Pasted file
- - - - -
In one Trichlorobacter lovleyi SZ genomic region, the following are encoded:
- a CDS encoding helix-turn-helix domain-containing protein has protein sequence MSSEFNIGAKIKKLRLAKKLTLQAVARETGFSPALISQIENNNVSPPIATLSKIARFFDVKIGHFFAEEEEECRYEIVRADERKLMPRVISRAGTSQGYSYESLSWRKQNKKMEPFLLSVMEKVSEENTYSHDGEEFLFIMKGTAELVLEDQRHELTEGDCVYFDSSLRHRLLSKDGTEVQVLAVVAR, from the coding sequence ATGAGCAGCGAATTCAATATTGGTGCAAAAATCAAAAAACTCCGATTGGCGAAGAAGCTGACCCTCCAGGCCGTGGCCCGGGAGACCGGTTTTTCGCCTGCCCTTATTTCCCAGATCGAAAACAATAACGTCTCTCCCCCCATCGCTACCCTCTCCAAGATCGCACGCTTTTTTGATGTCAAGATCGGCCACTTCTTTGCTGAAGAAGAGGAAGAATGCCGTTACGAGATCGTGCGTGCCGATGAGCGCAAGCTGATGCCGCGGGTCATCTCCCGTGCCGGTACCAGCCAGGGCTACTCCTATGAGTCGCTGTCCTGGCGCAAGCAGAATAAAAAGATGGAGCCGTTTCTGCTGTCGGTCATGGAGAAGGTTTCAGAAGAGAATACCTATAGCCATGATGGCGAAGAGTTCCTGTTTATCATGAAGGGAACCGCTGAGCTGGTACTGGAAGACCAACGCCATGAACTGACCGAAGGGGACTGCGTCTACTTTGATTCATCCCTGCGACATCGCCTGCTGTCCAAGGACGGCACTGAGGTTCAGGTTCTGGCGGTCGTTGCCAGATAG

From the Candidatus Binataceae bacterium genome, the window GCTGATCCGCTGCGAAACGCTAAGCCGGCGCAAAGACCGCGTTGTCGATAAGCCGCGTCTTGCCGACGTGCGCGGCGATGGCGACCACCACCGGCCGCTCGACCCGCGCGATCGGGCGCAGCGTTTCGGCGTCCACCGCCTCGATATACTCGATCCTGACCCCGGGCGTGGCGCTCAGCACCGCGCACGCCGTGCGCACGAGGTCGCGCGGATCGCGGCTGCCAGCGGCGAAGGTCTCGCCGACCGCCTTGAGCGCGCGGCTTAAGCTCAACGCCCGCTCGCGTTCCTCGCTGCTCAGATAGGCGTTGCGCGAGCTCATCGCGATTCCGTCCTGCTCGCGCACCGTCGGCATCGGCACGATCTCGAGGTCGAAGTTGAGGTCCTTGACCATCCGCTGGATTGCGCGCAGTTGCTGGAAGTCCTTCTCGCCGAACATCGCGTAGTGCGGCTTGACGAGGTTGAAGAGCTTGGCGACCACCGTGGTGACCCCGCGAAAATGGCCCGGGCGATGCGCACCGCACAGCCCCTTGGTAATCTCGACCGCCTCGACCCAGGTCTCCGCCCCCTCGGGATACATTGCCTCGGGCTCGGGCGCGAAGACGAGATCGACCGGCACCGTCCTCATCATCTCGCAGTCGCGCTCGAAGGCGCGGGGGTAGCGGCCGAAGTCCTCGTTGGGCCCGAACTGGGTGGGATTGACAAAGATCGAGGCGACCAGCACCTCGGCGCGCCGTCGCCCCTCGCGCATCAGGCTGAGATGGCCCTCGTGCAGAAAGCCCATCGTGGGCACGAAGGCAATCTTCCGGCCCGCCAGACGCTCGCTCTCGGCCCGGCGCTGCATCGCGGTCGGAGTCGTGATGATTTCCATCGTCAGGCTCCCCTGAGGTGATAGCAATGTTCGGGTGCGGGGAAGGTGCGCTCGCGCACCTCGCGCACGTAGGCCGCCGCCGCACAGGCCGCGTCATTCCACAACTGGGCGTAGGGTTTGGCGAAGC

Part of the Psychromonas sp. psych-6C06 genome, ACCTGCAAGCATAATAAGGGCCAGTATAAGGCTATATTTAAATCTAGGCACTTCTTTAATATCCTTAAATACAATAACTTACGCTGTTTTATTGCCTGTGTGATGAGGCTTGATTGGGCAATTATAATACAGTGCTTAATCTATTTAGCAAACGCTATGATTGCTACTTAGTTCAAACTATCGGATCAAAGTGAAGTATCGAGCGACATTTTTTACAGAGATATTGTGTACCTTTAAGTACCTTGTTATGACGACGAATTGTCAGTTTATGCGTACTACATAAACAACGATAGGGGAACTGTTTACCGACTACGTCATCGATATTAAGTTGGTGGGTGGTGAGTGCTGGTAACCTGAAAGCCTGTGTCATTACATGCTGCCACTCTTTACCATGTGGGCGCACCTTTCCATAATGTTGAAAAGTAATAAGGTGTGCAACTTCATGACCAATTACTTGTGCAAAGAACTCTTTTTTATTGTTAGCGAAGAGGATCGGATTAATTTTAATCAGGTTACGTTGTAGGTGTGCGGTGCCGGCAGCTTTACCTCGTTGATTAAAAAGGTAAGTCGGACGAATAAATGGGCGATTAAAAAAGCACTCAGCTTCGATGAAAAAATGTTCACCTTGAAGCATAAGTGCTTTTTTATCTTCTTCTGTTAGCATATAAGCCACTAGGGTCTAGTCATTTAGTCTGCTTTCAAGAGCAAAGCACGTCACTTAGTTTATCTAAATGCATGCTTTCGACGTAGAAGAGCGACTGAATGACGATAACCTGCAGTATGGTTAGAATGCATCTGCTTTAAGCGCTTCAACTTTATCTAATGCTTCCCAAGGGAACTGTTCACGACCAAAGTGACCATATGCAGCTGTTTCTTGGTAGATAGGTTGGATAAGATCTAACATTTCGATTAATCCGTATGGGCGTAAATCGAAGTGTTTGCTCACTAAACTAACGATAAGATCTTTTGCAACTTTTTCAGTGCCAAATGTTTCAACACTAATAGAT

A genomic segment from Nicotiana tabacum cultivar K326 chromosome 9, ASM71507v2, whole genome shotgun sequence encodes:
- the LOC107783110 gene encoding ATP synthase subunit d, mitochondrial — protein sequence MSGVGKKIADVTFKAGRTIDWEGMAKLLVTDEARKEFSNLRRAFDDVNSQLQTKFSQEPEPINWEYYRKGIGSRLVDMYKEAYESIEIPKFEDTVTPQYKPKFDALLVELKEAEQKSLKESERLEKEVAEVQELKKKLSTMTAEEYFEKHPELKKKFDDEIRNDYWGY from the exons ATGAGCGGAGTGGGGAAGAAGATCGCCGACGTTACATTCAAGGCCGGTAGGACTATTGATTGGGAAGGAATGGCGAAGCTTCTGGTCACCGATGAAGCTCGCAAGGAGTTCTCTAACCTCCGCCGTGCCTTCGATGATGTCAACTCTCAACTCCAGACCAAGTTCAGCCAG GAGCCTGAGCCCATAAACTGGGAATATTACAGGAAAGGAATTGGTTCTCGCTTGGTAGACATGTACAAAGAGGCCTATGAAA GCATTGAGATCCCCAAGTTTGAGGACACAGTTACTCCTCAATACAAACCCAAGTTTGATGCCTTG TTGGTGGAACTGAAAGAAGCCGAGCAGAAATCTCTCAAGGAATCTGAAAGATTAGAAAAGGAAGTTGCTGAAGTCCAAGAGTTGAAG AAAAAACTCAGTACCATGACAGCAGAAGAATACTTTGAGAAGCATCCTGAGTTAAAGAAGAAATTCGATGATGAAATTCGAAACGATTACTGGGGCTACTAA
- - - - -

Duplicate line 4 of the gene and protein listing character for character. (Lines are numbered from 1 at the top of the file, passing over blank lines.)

Part of the Psychromonas sp. psych-6C06 genome, ACCTGCAAGCATAATAAGGGCCAGTATAAGGCTATATTTAAATCTAGGCACTTCTTTAATATCCTTAAATACAATAACTTACGCTGTTTTATTGCCTGTGTGATGAGGCTTGATTGGGCAATTATAATACAGTGCTTAATCTATTTAGCAAACGCTATGATTGCTACTTAGTTCAAACTATCGGATCAAAGTGAAGTATCGAGCGACATTTTTTACAGAGATATTGTGTACCTTTAAGTACCTTGTTATGACGACGAATTGTCAGTTTATGCGTACTACATAAACAACGATAGGGGAACTGTTTACCGACTACGTCATCGATATTAAGTTGGTGGGTGGTGAGTGCTGGTAACCTGAAAGCCTGTGTCATTACATGCTGCCACTCTTTACCATGTGGGCGCACCTTTCCATAATGTTGAAAAGTAATAAGGTGTGCAACTTCATGACCAATTACTTGTGCAAAGAACTCTTTTTTATTGTTAGCGAAGAGGATCGGATTAATTTTAATCAGGTTACGTTGTAGGTGTGCGGTGCCGGCAGCTTTACCTCGTTGATTAAAAAGGTAAGTCGGACGAATAAATGGGCGATTAAAAAAGCACTCAGCTTCGATGAAAAAATGTTCACCTTGAAGCATAAGTGCTTTTTTATCTTCTTCTGTTAGCATATAAGCCACTAGGGTCTAGTCATTTAGTCTGCTTTCAAGAGCAAAGCACGTCACTTAGTTTATCTAAATGCATGCTTTCGACGTAGAAGAGCGACTGAATGACGATAACCTGCAGTATGGTTAGAATGCATCTGCTTTAAGCGCTTCAACTTTATCTAATGCTTCCCAAGGGAACTGTTCACGACCAAAGTGACCATATGCAGCTGTTTCTTGGTAGATAGGTTGGATAAGATCTAACATTTCGATTAATCCGTATGGGCGTAAATCGAAGTGTTTGCTCACTAAACTAACGATAAGATCTTTTGCAACTTTTTCAGTGCCAAATGTTTCAACACTAATAGAT